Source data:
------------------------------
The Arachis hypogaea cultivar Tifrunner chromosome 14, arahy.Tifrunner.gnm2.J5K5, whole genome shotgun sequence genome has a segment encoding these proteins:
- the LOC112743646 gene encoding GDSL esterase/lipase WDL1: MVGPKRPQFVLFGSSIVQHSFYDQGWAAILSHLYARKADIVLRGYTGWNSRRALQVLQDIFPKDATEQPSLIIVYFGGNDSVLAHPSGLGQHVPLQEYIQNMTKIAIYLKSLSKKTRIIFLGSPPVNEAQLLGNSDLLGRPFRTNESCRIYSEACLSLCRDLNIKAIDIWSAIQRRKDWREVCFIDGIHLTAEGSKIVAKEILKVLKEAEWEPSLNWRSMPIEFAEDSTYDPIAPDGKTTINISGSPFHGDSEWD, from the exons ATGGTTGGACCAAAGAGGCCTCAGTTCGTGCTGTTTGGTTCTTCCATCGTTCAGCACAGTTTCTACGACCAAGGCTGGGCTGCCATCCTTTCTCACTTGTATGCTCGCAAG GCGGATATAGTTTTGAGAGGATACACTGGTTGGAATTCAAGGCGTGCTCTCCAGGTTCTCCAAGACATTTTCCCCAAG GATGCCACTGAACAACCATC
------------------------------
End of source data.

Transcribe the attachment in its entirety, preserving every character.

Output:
The Arachis hypogaea cultivar Tifrunner chromosome 14, arahy.Tifrunner.gnm2.J5K5, whole genome shotgun sequence genome has a segment encoding these proteins:
- the LOC112743646 gene encoding GDSL esterase/lipase WDL1: MVGPKRPQFVLFGSSIVQHSFYDQGWAAILSHLYARKADIVLRGYTGWNSRRALQVLQDIFPKDATEQPSLIIVYFGGNDSVLAHPSGLGQHVPLQEYIQNMTKIAIYLKSLSKKTRIIFLGSPPVNEAQLLGNSDLLGRPFRTNESCRIYSEACLSLCRDLNIKAIDIWSAIQRRKDWREVCFIDGIHLTAEGSKIVAKEILKVLKEAEWEPSLNWRSMPIEFAEDSTYDPIAPDGKTTINISGSPFHGDSEWD, from the exons ATGGTTGGACCAAAGAGGCCTCAGTTCGTGCTGTTTGGTTCTTCCATCGTTCAGCACAGTTTCTACGACCAAGGCTGGGCTGCCATCCTTTCTCACTTGTATGCTCGCAAG GCGGATATAGTTTTGAGAGGATACACTGGTTGGAATTCAAGGCGTGCTCTCCAGGTTCTCCAAGACATTTTCCCCAAG GATGCCACTGAACAACCATC